syr1111's picture

AccessViolationException when using GL.DrawArrays()

I have a simple function that draws a set of Quads (just rectangles) and a set of lines using a series of X,Y points that are part of a 2D graph. This normally works fine. However on two occassions I've had a very rare error condition that I've only run accross if I let the app run over several days straight. It's set up to cycle the same type of data at about 30fps continuously and render this graph using code like the example below. What happens is that eventually I get a SystemAccessViolationException on the GL.DrawArrays call.

            PointF[] points = new PointF[mostNumPointsNeeded]; // worst-case size needed
            PointF[] quadPoints = new PointF[mostQuadPointsNeeded]; // worst-case size needed
 
            // Fills in X,Y points in arrays from source data
 
            unsafe
            {
               GL.VertexPointer(2, VertexPointerType.Float, sizeof(PointF), quadPoints);
 
               // Draw the filled quads
               GL.DrawArrays(BeginMode.Quads, 0, numQuadPoints);
 
               // Draw outlines of quads
               GL.PolygonMode(MaterialFace.Front, PolygonMode.Line);
               GL.DrawArrays(BeginMode.Quads, 0, numQuadPoints);
               GL.PolygonMode(MaterialFace.Front, PolygonMode.Fill);
 
               // Draw lines
               GL.VertexPointer(2, VertexPointerType.Float, sizeof(PointF), points);
               GL.DrawArrays(BeginMode.LineStrip, 0, numPoints);
            }

Could there be any problem with doing two DrawArrays calls using the same vertex array with only 1 call to VertexPointer? I see that the OpenTK VertexPointer function pins the pointer for the array down when passing to Delegates.glVertexPointer(), but do I also need to pin the array after creation until I'm done using it? Unfortunately since this works 99.99% of the time I don't have any good ideas why this could be a problem. Has anyone experienced AccesViolation problems with Vertex arrays?


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the Fiddler's picture

As long as your vertex data is stored in GC-enabled memory (i.e. a .Net array), you need to keep it pinned for the lifetime of the application. OpenTK will only pin it until the VertexPointer call returns, which is enough for modern vertex buffer objects (which are copied into server memory) but not for vertex arrays (which are stored in client memory).

What happens is that the GC may collect or relocate your vertex array between the GL.VertexPointer() and GL.DrawArrays() calls, invalidating the vertex pointer and causing an access violation. The larger the distance between the two calls and the higher the memory pressure, the sooner this error condition will show up. In contrived test cases this can show up in mere seconds.

Possible workarounds:

  1. Use vertex buffer objects. Pros: can be several orders of magnitude faster, no need to worry about the GC. Cons: require GL 1.5 or ARB_vertex_buffer_object extension.
  2. Pin the vertex array after allocation: Pros: takes care of the GC issue. Cons: harms GC performance, increases memory consumption.
  3. Store vertex arrays in unmanaged memory, using Marshal.AllocHGlobal(). Pros: takes care of the GC issue, no performance/memory hit. Cons: harder to work with (need to use Marshal.Read*/Write* or unsafe code).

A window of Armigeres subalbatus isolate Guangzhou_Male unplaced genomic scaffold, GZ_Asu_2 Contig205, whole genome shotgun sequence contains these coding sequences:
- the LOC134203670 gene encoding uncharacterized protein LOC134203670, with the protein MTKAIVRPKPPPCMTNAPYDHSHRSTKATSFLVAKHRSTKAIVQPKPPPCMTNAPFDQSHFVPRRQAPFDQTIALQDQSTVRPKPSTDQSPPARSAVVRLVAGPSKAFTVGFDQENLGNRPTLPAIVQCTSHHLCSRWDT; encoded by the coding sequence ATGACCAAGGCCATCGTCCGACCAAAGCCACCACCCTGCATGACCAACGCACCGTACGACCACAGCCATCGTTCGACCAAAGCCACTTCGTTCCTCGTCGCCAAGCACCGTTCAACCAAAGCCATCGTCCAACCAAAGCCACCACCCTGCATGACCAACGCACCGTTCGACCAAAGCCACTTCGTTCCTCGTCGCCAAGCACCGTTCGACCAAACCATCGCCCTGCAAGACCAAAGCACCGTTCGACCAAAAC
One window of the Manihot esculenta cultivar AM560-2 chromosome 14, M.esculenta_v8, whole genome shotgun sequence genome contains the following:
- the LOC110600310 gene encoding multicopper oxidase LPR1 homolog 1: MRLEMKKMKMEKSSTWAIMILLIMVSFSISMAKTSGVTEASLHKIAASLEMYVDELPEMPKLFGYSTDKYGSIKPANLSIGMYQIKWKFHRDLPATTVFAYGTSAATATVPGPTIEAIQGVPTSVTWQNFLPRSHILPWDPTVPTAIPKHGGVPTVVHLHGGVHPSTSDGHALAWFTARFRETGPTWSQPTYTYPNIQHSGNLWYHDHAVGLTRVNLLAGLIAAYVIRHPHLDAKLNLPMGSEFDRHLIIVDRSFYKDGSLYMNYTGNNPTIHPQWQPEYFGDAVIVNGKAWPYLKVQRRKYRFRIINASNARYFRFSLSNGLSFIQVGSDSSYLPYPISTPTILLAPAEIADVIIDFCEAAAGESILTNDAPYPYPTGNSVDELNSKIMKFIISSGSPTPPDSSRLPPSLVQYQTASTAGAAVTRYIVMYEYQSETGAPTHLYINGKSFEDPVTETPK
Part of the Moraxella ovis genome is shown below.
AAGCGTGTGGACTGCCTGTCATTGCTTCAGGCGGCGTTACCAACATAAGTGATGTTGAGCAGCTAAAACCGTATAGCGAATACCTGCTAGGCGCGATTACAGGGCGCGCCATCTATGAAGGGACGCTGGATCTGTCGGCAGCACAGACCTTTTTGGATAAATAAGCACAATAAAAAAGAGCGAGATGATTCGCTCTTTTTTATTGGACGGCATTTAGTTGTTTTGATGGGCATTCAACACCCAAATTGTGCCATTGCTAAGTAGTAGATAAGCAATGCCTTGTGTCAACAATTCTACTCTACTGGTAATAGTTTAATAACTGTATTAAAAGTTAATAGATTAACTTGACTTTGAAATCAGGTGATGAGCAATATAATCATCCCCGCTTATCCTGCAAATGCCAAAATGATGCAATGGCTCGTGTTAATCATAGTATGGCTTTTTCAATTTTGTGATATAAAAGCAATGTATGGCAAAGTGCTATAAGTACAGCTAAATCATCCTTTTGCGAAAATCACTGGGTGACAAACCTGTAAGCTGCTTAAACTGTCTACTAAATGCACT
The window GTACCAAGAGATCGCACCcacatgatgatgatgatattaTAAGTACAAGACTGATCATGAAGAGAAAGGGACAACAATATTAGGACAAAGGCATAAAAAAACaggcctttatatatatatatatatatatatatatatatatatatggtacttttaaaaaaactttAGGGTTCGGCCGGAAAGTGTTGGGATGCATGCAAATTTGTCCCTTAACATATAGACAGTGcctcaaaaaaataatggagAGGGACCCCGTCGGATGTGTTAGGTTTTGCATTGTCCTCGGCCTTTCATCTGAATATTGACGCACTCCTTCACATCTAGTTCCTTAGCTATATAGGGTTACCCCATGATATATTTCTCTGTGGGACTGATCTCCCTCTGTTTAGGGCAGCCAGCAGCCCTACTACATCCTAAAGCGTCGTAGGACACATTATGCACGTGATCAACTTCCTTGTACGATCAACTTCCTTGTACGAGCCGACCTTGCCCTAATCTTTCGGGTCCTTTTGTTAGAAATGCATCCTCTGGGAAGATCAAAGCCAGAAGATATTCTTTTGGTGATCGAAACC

4. Pin the vertex array and call GL.VertexPointer(), GL.DrawArrays() and GL.Finish() before unpinning it. Pros: doesn't impact GC efficiency like #2. Cons: stalls rendering and hurts throughput.

My preferred solution is to use VBOs, falling back to display lists & immediate mode when they are not available. Vertex arrays are not worth the trouble (if the drivers don't support VBOs, the card is probably too old/slow anyway. Immediate mode won't really hurt in that case.)

syr1111's picture

Thanks, I thought it might be related to that, but did not know the details of the behavior. It explains the rarity of the exception (only when the GC decides to move the memory in between those calls).

I just used vertex arrays instead of VBOs because the data is constantly changing and my impression is that VBOs have no performance benefit if you always need to send a new set of data to the card's memory. I do use one of the arrays twice in this example, but I do similar work in a number of other spots and for most of them each array is only used once. Is there still a performance benefit to using VBOs if the length of my array and the data in it changes every time?

I'll weigh the options you presented and give it a shot.

Again, thanks a lot for the great, thorough answer.

the Fiddler's picture

There are ways to improve streaming performance with VBOs. I don't have much experience in that area, but the opengl wiki has a page dedicated to buffer object streaming. I have seen acceptable performance with the draw, discard (GL.BufferData(..., null)), update pattern, and there's a good chance that fences/unsynchronized maps could be even faster (maybe treating a single, large VBO as a ring buffer, drawing and updating different parts in parallel).

However, even plain VBOs should be fast enough. Since the implementation is so similar to VARs (4-5 lines difference), I'd try that first and see how it works out.

(Off-topic: there's no need to place all OpenGL calls inside an unsafe region. This is only necessary if you use an actual pointer.)

syr1111's picture

OK, thanks.

Actually it's the sizeof() calls that required the unsafe code, so this was an "odd" example in that sense, the rest of the OpenTK calls I don't have in unsafe blocks.